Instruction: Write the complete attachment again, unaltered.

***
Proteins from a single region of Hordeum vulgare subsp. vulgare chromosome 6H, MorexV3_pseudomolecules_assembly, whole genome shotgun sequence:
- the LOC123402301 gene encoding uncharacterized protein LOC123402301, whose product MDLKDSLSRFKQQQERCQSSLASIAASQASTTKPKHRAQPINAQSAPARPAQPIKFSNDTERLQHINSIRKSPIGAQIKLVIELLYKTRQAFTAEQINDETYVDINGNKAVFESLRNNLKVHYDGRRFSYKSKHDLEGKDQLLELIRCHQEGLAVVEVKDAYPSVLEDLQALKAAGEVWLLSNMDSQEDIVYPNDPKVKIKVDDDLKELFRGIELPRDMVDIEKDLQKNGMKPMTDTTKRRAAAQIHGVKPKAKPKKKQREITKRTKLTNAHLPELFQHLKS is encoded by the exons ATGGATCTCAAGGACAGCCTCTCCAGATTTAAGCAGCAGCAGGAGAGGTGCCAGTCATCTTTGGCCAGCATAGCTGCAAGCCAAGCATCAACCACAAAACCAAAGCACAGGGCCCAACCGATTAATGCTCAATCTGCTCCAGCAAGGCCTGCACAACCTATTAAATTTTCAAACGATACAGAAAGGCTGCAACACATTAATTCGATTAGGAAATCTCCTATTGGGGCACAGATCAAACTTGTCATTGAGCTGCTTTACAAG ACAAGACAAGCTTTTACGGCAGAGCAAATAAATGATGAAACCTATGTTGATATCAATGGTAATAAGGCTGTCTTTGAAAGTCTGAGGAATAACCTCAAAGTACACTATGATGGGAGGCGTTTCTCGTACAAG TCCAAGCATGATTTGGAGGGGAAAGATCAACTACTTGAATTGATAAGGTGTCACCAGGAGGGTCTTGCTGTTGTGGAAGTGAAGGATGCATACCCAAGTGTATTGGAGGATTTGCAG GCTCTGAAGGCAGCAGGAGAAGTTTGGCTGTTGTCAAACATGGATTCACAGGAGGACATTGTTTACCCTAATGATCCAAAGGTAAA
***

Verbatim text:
Proteins from a single region of Hordeum vulgare subsp. vulgare chromosome 6H, MorexV3_pseudomolecules_assembly, whole genome shotgun sequence:
- the LOC123402301 gene encoding uncharacterized protein LOC123402301, whose product MDLKDSLSRFKQQQERCQSSLASIAASQASTTKPKHRAQPINAQSAPARPAQPIKFSNDTERLQHINSIRKSPIGAQIKLVIELLYKTRQAFTAEQINDETYVDINGNKAVFESLRNNLKVHYDGRRFSYKSKHDLEGKDQLLELIRCHQEGLAVVEVKDAYPSVLEDLQALKAAGEVWLLSNMDSQEDIVYPNDPKVKIKVDDDLKELFRGIELPRDMVDIEKDLQKNGMKPMTDTTKRRAAAQIHGVKPKAKPKKKQREITKRTKLTNAHLPELFQHLKS is encoded by the exons ATGGATCTCAAGGACAGCCTCTCCAGATTTAAGCAGCAGCAGGAGAGGTGCCAGTCATCTTTGGCCAGCATAGCTGCAAGCCAAGCATCAACCACAAAACCAAAGCACAGGGCCCAACCGATTAATGCTCAATCTGCTCCAGCAAGGCCTGCACAACCTATTAAATTTTCAAACGATACAGAAAGGCTGCAACACATTAATTCGATTAGGAAATCTCCTATTGGGGCACAGATCAAACTTGTCATTGAGCTGCTTTACAAG ACAAGACAAGCTTTTACGGCAGAGCAAATAAATGATGAAACCTATGTTGATATCAATGGTAATAAGGCTGTCTTTGAAAGTCTGAGGAATAACCTCAAAGTACACTATGATGGGAGGCGTTTCTCGTACAAG TCCAAGCATGATTTGGAGGGGAAAGATCAACTACTTGAATTGATAAGGTGTCACCAGGAGGGTCTTGCTGTTGTGGAAGTGAAGGATGCATACCCAAGTGTATTGGAGGATTTGCAG GCTCTGAAGGCAGCAGGAGAAGTTTGGCTGTTGTCAAACATGGATTCACAGGAGGACATTGTTTACCCTAATGATCCAAAGGTAAA